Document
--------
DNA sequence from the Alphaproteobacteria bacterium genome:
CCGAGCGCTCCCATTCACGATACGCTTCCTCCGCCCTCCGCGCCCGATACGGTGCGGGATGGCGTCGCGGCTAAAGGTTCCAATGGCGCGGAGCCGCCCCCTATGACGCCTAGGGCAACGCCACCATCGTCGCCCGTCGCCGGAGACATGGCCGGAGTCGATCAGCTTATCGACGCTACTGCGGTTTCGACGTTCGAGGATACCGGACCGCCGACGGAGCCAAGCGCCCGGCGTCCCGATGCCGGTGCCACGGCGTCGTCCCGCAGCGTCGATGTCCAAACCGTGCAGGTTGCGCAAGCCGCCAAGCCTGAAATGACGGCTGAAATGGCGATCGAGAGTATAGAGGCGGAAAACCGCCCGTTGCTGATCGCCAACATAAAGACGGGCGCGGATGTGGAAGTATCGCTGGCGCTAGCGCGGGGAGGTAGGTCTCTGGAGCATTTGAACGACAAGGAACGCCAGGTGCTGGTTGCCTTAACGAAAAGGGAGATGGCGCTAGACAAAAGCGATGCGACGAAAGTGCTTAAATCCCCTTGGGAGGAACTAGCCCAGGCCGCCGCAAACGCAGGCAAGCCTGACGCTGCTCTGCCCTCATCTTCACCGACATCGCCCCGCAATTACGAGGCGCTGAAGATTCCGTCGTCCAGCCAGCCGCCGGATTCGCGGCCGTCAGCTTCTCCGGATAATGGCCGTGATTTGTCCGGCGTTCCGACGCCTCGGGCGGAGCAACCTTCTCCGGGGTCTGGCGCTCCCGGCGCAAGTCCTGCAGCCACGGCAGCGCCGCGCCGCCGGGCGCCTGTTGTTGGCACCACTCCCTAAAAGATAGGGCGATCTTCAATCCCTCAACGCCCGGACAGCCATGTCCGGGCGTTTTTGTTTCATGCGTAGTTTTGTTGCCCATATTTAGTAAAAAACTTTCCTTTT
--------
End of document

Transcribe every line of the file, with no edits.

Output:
DNA sequence from the Alphaproteobacteria bacterium genome:
CCGAGCGCTCCCATTCACGATACGCTTCCTCCGCCCTCCGCGCCCGATACGGTGCGGGATGGCGTCGCGGCTAAAGGTTCCAATGGCGCGGAGCCGCCCCCTATGACGCCTAGGGCAACGCCACCATCGTCGCCCGTCGCCGGAGACATGGCCGGAGTCGATCAGCTTATCGACGCTACTGCGGTTTCGACGTTCGAGGATACCGGACCGCCGACGGAGCCAAGCGCCCGGCGTCCCGATGCCGGTGCCACGGCGTCGTCCCGCAGCGTCGATGTCCAAACCGTGCAGGTTGCGCAAGCCGCCAAGCCTGAAATGACGGCTGAAATGGCGATCGAGAGTATAGAGGCGGAAAACCGCCCGTTGCTGATCGCCAACATAAAGACGGGCGCGGATGTGGAAGTATCGCTGGCGCTAGCGCGGGGAGGTAGGTCTCTGGAGCATTTGAACGACAAGGAACGCCAGGTGCTGGTTGCCTTAACGAAAAGGGAGATGGCGCTAGACAAAAGCGATGCGACGAAAGTGCTTAAATCCCCTTGGGAGGAACTAGCCCAGGCCGCCGCAAACGCAGGCAAGCCTGACGCTGCTCTGCCCTCATCTTCACCGACATCGCCCCGCAATTACGAGGCGCTGAAGATTCCGTCGTCCAGCCAGCCGCCGGATTCGCGGCCGTCAGCTTCTCCGGATAATGGCCGTGATTTGTCCGGCGTTCCGACGCCTCGGGCGGAGCAACCTTCTCCGGGGTCTGGCGCTCCCGGCGCAAGTCCTGCAGCCACGGCAGCGCCGCGCCGCCGGGCGCCTGTTGTTGGCACCACTCCCTAAAAGATAGGGCGATCTTCAATCCCTCAACGCCCGGACAGCCATGTCCGGGCGTTTTTGTTTCATGCGTAGTTTTGTTGCCCATATTTAGTAAAAAACTTTCCTTTT